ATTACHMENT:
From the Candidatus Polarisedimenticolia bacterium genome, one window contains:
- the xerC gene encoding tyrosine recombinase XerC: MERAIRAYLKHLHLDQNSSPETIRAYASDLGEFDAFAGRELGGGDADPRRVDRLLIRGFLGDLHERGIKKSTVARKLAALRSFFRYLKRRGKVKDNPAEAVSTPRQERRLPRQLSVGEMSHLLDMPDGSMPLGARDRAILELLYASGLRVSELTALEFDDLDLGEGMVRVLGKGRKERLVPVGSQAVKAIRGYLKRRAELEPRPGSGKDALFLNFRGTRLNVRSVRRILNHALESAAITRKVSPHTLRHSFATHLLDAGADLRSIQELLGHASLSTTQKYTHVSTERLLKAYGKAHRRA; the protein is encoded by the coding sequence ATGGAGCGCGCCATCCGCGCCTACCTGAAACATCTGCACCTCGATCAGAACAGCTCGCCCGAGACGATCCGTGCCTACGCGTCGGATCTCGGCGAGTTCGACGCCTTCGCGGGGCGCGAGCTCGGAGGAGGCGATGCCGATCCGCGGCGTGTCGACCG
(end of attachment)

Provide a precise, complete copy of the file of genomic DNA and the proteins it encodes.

From the Candidatus Polarisedimenticolia bacterium genome, one window contains:
- the xerC gene encoding tyrosine recombinase XerC: MERAIRAYLKHLHLDQNSSPETIRAYASDLGEFDAFAGRELGGGDADPRRVDRLLIRGFLGDLHERGIKKSTVARKLAALRSFFRYLKRRGKVKDNPAEAVSTPRQERRLPRQLSVGEMSHLLDMPDGSMPLGARDRAILELLYASGLRVSELTALEFDDLDLGEGMVRVLGKGRKERLVPVGSQAVKAIRGYLKRRAELEPRPGSGKDALFLNFRGTRLNVRSVRRILNHALESAAITRKVSPHTLRHSFATHLLDAGADLRSIQELLGHASLSTTQKYTHVSTERLLKAYGKAHRRA; the protein is encoded by the coding sequence ATGGAGCGCGCCATCCGCGCCTACCTGAAACATCTGCACCTCGATCAGAACAGCTCGCCCGAGACGATCCGTGCCTACGCGTCGGATCTCGGCGAGTTCGACGCCTTCGCGGGGCGCGAGCTCGGAGGAGGCGATGCCGATCCGCGGCGTGTCGACCG